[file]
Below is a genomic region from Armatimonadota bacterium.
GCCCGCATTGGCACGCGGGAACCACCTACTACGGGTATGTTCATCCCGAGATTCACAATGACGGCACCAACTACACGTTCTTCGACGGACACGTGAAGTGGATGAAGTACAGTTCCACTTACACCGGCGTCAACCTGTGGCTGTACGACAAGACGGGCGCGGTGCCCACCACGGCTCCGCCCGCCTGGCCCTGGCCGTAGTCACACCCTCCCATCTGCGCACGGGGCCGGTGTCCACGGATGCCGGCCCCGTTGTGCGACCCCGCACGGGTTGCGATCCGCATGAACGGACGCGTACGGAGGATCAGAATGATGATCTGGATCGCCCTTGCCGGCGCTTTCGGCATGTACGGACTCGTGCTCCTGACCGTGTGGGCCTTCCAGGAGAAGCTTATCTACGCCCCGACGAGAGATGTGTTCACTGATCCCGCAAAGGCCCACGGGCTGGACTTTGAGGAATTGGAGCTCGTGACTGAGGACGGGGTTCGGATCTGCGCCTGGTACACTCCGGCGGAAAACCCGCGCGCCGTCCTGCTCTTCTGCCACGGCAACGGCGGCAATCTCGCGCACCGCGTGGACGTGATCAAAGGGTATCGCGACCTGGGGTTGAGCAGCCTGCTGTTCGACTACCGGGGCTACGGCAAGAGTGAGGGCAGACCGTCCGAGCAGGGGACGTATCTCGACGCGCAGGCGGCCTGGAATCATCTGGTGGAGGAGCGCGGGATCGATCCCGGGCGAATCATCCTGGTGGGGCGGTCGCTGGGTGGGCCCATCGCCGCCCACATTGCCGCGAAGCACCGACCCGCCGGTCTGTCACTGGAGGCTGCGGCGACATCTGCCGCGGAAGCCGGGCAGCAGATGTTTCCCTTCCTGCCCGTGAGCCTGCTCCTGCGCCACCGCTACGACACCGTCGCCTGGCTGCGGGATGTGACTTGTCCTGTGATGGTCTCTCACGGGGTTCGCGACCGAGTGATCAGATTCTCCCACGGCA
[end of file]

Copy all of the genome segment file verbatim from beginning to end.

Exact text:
Below is a genomic region from Armatimonadota bacterium.
GCCCGCATTGGCACGCGGGAACCACCTACTACGGGTATGTTCATCCCGAGATTCACAATGACGGCACCAACTACACGTTCTTCGACGGACACGTGAAGTGGATGAAGTACAGTTCCACTTACACCGGCGTCAACCTGTGGCTGTACGACAAGACGGGCGCGGTGCCCACCACGGCTCCGCCCGCCTGGCCCTGGCCGTAGTCACACCCTCCCATCTGCGCACGGGGCCGGTGTCCACGGATGCCGGCCCCGTTGTGCGACCCCGCACGGGTTGCGATCCGCATGAACGGACGCGTACGGAGGATCAGAATGATGATCTGGATCGCCCTTGCCGGCGCTTTCGGCATGTACGGACTCGTGCTCCTGACCGTGTGGGCCTTCCAGGAGAAGCTTATCTACGCCCCGACGAGAGATGTGTTCACTGATCCCGCAAAGGCCCACGGGCTGGACTTTGAGGAATTGGAGCTCGTGACTGAGGACGGGGTTCGGATCTGCGCCTGGTACACTCCGGCGGAAAACCCGCGCGCCGTCCTGCTCTTCTGCCACGGCAACGGCGGCAATCTCGCGCACCGCGTGGACGTGATCAAAGGGTATCGCGACCTGGGGTTGAGCAGCCTGCTGTTCGACTACCGGGGCTACGGCAAGAGTGAGGGCAGACCGTCCGAGCAGGGGACGTATCTCGACGCGCAGGCGGCCTGGAATCATCTGGTGGAGGAGCGCGGGATCGATCCCGGGCGAATCATCCTGGTGGGGCGGTCGCTGGGTGGGCCCATCGCCGCCCACATTGCCGCGAAGCACCGACCCGCCGGTCTGTCACTGGAGGCTGCGGCGACATCTGCCGCGGAAGCCGGGCAGCAGATGTTTCCCTTCCTGCCCGTGAGCCTGCTCCTGCGCCACCGCTACGACACCGTCGCCTGGCTGCGGGATGTGACTTGTCCTGTGATGGTCTCTCACGGGGTTCGCGACCGAGTGATCAGATTCTCCCACGGCA